The City of Brussels Fashion & Lace Museum has over 10,000 items of clothing, lace and accessories from the 16th century to the present day. It presents its collections in rotation, through annual exhibitions.
The museum’s collections are made up of private donations or purchases.
Strict standards must be maintained in order to conserve textiles. These standards regulate the heat, light and humidity of the rooms in which the outfits are exhibited. Therefore, the collections cannot permanently be on display.
The Fashion & Lace Museum is the only Belgian museum that exhibits Brussels lace. Until the 19th century, this fabric made the Brussels famous across the globe.
In 1977, the city founded a museum in order to showcase lace in its proper context : Museum for Costume and Lace. Since then, the collections have continued to grow. They offer a panorama of western European civil fashion from the 18th century to the present day.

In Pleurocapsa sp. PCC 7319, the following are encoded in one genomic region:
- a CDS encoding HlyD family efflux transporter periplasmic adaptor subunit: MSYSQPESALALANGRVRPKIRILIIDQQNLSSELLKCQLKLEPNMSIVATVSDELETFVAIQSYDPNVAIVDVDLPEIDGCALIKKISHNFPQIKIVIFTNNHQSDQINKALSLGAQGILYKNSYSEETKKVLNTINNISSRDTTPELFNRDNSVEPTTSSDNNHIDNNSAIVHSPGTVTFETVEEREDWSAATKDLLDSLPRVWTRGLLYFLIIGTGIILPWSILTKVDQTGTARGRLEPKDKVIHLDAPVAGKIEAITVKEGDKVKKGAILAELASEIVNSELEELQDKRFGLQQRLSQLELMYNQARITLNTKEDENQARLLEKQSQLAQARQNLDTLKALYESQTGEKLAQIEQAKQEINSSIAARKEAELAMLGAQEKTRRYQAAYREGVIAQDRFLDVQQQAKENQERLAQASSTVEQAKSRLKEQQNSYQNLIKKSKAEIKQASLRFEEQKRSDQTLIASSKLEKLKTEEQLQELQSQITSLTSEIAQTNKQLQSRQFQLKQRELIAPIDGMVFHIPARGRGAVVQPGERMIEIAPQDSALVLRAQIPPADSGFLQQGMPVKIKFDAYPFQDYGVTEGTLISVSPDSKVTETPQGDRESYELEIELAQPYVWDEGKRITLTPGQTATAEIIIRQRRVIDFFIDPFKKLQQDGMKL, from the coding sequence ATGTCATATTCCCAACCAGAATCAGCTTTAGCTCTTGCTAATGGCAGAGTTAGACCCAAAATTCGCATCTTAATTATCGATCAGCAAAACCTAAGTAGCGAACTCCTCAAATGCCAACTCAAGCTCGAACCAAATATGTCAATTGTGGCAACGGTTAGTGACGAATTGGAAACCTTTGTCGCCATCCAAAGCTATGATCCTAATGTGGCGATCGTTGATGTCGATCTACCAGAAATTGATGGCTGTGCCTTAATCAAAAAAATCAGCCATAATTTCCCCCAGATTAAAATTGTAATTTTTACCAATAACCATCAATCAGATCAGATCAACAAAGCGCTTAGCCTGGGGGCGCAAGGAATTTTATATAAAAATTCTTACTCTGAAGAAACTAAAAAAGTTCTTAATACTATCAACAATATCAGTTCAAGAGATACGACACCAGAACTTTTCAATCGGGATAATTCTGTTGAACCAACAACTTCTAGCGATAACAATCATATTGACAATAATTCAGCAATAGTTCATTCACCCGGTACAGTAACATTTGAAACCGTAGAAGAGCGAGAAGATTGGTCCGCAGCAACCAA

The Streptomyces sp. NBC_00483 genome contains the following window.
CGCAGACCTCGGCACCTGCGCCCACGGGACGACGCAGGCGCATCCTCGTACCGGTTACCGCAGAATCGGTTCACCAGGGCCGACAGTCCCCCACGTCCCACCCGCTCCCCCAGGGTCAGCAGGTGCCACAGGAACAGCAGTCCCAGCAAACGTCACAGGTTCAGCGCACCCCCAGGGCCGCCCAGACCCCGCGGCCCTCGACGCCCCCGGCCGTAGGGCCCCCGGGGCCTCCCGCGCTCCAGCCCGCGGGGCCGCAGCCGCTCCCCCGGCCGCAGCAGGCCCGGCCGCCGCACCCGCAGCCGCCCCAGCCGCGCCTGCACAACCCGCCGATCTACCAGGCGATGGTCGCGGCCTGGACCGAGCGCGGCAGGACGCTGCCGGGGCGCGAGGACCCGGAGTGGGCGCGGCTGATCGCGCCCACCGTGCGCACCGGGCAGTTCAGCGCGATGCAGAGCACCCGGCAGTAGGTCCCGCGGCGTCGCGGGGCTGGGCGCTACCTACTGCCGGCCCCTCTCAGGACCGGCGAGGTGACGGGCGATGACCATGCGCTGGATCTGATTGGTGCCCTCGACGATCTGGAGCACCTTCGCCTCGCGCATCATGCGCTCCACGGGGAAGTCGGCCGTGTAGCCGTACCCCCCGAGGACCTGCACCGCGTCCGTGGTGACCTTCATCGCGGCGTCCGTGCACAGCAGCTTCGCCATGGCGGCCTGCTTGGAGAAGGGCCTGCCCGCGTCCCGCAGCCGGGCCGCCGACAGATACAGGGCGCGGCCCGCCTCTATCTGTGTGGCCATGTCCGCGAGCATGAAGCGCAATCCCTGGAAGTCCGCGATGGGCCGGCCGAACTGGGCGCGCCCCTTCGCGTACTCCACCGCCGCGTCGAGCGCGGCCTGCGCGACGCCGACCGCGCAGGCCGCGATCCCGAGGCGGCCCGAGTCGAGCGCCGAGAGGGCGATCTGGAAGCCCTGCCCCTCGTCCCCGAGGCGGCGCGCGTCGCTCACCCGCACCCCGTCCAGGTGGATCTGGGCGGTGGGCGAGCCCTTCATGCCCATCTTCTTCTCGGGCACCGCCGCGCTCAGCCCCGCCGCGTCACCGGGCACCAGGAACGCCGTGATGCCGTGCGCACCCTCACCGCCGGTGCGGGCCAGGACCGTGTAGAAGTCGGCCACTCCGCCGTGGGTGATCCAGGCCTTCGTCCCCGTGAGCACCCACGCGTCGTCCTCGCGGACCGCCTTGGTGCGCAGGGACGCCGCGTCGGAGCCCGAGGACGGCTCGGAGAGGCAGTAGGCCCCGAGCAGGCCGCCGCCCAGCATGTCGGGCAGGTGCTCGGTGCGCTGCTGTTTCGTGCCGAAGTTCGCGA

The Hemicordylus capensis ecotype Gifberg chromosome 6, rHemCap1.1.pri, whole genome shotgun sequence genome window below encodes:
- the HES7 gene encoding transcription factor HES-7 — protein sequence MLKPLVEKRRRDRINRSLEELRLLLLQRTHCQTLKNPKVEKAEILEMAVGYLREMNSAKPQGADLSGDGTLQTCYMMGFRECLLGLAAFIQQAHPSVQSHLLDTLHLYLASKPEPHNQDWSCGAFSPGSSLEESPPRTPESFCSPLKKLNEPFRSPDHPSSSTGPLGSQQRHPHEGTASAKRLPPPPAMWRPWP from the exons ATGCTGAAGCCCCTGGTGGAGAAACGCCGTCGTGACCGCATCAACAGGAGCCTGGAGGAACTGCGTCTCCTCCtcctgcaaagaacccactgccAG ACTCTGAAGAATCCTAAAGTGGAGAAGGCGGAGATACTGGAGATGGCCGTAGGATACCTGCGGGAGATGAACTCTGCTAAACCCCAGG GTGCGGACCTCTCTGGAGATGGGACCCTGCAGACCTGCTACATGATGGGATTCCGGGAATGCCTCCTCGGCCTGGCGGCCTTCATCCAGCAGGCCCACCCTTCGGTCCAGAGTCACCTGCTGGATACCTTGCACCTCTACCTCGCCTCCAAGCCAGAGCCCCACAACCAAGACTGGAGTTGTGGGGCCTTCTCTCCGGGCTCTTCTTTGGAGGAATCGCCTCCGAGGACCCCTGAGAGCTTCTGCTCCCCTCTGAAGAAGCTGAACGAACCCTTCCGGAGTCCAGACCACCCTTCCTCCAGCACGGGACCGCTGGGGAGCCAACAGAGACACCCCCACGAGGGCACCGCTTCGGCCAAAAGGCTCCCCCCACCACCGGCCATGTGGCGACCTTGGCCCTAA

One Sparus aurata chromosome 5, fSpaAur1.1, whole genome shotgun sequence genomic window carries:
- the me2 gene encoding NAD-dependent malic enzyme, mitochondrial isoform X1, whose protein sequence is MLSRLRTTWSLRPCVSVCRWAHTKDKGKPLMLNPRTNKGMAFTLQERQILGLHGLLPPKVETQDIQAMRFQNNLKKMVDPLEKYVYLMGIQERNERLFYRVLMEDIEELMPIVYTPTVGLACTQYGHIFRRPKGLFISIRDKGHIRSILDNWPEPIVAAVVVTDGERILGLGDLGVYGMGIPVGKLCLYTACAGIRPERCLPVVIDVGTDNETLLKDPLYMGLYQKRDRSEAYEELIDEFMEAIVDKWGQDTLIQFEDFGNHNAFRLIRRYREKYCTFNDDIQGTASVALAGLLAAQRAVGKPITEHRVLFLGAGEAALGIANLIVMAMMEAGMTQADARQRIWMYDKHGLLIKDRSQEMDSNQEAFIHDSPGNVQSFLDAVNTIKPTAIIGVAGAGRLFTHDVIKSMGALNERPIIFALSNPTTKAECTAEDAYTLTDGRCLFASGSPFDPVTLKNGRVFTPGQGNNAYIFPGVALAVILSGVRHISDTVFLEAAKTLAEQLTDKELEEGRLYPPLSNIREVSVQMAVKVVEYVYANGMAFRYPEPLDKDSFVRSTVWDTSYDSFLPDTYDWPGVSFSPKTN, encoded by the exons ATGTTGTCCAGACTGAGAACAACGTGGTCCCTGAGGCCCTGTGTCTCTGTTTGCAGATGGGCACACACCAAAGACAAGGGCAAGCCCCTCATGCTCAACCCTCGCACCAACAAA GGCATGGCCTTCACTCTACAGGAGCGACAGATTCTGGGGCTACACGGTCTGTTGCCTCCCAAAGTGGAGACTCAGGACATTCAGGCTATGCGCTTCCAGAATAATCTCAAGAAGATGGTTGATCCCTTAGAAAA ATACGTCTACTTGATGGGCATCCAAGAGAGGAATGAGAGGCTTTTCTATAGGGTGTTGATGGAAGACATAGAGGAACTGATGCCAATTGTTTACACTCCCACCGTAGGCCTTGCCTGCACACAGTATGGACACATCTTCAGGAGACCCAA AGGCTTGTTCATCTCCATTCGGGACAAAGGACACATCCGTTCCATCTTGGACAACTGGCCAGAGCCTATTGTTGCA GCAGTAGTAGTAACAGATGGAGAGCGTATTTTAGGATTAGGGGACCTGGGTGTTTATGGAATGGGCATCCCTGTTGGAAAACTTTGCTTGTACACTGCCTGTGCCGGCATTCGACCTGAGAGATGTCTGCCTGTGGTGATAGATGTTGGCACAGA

In October 2017, on the occasion of its 40th anniversary, the Museum for Costume and lace became the Fashion & Lace Museum, a new name to strengthen the dialogue between fashion and history.
Since June 2020, the museum has been putting the items from its collections showcased in past exhibitions online. These pieces are added to the inventory of movable heritage of the Brussels-Capital Region and can be seen here.
Since 2016, the museum has applied a dynamic new policy which has seen it concentrate on contemporary, Brussels and Belgian fashion. This approach is reflected in the programme and in its acquisition policy.
Concerning acquisition policy, the Fashion & Lace Museum is based on four pillars:
The museum’s collection has been established through:
Acquisitions are made from private individuals or directly from creators.
Would you like to obtain one or more photos of an item from the museum’s collections?
Your request should be sent via e-mail to conservationMMD-conservatieMKM[a]brucity.be
Your request will be processed as soon as possible.
For press reproduction requests, please consult the press area.